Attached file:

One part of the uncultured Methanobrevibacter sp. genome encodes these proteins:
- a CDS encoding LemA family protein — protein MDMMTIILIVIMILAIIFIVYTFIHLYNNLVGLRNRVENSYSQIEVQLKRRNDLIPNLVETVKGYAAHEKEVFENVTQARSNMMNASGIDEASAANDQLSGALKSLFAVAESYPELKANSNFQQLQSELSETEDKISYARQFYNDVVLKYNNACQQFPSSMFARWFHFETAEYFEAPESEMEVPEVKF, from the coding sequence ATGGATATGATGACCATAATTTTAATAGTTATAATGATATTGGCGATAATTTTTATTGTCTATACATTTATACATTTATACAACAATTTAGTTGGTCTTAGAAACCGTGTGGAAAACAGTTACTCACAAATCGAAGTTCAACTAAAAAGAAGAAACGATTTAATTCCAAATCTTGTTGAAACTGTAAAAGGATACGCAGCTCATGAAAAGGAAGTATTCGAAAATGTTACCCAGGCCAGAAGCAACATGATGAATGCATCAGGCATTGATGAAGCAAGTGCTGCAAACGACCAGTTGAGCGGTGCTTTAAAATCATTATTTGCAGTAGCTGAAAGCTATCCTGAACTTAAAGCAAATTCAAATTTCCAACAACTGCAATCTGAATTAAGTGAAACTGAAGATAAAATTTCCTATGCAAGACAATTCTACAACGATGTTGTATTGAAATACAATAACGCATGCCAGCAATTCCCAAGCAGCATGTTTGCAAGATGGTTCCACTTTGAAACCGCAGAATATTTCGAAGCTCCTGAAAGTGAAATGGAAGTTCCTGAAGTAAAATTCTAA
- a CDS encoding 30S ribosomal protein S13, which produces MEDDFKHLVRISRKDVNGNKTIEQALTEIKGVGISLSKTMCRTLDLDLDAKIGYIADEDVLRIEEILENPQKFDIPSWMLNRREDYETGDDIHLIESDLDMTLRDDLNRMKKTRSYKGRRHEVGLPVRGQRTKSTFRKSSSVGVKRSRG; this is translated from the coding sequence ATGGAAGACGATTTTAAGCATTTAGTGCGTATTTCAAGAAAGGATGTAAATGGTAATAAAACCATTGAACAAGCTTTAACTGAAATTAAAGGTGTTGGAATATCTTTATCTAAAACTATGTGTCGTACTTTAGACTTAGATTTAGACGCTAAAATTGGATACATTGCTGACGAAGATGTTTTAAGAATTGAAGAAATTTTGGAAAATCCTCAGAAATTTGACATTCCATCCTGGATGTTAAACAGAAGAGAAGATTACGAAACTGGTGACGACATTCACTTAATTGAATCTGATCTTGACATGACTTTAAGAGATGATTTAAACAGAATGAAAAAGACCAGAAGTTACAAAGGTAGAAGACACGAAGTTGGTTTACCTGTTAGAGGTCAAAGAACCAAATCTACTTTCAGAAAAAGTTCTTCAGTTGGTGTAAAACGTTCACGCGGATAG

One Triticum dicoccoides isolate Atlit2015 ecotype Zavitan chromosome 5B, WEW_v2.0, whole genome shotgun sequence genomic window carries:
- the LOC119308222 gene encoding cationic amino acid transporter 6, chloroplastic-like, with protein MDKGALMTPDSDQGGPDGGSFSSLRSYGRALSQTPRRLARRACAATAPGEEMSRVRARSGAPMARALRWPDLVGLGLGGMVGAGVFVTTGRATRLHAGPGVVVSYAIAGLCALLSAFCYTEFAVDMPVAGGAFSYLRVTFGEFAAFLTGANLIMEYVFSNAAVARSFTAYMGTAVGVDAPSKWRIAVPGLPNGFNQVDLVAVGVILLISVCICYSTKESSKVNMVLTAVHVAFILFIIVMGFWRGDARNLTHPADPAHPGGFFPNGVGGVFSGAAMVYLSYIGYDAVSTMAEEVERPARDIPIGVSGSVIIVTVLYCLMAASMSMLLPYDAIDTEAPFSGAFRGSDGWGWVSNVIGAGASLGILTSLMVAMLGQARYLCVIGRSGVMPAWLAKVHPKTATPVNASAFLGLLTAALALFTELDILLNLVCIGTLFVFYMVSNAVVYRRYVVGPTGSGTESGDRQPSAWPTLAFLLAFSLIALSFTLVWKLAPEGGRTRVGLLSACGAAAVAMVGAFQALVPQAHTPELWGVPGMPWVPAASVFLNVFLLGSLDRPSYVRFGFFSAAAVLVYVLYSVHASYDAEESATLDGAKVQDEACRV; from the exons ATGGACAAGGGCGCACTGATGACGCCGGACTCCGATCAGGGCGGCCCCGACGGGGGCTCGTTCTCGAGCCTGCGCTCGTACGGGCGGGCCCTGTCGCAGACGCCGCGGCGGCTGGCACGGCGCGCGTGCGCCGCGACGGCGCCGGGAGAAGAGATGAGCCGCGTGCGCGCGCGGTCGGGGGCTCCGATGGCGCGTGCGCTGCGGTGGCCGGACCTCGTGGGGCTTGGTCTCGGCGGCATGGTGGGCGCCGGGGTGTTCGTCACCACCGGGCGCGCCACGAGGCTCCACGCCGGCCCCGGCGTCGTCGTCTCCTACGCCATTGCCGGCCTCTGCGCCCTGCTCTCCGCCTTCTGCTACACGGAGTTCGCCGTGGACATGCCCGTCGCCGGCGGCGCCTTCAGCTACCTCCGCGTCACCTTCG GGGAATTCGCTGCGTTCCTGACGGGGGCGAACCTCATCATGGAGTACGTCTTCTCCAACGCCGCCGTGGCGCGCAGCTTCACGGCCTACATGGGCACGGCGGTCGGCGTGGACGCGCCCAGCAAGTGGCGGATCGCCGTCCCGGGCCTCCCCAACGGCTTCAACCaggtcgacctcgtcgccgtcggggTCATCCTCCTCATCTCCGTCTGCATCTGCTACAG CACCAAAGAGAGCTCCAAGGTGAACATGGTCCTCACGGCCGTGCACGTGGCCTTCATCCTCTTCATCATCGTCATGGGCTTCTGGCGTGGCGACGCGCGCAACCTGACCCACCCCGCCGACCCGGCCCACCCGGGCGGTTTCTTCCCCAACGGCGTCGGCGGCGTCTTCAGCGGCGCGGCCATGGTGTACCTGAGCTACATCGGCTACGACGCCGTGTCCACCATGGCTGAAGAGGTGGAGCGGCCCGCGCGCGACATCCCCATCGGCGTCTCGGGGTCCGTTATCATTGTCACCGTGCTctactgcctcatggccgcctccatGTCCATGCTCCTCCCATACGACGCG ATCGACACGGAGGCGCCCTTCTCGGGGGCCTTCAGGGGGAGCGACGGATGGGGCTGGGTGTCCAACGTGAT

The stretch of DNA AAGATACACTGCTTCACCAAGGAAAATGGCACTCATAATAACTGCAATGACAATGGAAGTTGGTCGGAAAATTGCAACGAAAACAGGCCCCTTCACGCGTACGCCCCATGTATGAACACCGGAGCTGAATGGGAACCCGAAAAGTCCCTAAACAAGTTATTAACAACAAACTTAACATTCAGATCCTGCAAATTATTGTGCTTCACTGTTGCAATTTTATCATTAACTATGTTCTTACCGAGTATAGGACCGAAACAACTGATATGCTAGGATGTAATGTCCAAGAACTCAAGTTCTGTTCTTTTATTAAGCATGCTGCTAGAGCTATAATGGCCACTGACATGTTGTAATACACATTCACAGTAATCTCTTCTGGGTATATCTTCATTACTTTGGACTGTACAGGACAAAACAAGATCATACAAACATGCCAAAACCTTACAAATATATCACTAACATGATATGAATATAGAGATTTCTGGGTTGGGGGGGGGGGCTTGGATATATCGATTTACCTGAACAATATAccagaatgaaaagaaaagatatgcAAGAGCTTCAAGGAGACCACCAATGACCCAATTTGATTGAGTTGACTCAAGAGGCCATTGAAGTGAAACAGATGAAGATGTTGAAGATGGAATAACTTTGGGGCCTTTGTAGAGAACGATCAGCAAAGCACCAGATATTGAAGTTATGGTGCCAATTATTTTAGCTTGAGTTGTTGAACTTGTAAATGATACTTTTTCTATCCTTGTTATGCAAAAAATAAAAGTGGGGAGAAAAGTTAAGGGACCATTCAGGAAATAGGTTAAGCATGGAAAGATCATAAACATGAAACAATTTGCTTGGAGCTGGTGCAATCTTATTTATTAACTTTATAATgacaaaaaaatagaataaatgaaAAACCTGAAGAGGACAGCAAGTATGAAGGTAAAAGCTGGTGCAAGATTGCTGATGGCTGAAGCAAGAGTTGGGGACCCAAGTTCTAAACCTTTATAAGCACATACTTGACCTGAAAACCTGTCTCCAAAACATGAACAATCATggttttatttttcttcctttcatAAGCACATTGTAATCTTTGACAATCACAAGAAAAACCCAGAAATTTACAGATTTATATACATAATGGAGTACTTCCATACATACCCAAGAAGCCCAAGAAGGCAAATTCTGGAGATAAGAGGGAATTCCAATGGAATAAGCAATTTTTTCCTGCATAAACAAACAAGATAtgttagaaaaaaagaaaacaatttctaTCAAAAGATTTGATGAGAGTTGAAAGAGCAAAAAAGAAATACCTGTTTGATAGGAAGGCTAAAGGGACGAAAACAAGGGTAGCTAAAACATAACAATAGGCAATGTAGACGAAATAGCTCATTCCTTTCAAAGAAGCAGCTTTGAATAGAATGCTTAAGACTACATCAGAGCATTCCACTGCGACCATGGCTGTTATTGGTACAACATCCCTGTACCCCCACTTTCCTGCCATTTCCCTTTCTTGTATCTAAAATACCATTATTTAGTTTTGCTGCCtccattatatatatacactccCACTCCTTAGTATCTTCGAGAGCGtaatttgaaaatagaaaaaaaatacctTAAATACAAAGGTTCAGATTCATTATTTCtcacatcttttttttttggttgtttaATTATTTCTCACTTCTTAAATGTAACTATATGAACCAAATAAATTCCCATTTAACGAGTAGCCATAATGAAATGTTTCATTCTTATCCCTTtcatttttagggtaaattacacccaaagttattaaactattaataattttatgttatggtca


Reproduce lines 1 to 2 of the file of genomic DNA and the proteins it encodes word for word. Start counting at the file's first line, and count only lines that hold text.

One part of the uncultured Methanobrevibacter sp. genome encodes these proteins:
- a CDS encoding LemA family protein — protein MDMMTIILIVIMILAIIFIVYTFIHLYNNLVGLRNRVENSYSQIEVQLKRRNDLIPNLVETVKGYAAHEKEVFENVTQARSNMMNASGIDEASAANDQLSGALKSLFAVAESYPELKANSNFQQLQSELSETEDKISYARQFYNDVVLKYNNACQQFPSSMFARWFHFETAEYFEAPESEMEVPEVKF, from the coding sequence ATGGATATGATGACCATAATTTTAATAGTTATAATGATATTGGCGATAATTTTTATTGTCTATACATTTATACATTTATACAACAATTTAGTTGGTCTTAGAAACCGTGTGGAAAACAGTTACTCACAAATCGAAGTTCAACTAAAAAGAAGAAACGATTTAATTCCAAATCTTGTTGAAACTGTAAAAGGATACGCAGCTCATGAAAAGGAAGTATTCGAAAATGTTACCCAGGCCAGAAGCAACATGATGAATGCATCAGGCATTGATGAAGCAAGTGCTGCAAACGACCAGTTGAGCGGTGCTTTAAAATCATTATTTGCAGTAGCTGAAAGCTATCCTGAACTTAAAGCAAATTCAAATTTCCAACAACTGCAATCTGAATTAAGTGAAACTGAAGATAAAATTTCCTATGCAAGACAATTCTACAACGATGTTGTATTGAAATACAATAACGCATGCCAGCAATTCCCAAGCAGCATGTTTGCAAGATGGTTCCACTTTGAAACCGCAGAATATTTCGAAGCTCCTGAAAGTGAAATGGAAGTTCCTGAAGTAAAATTCTAA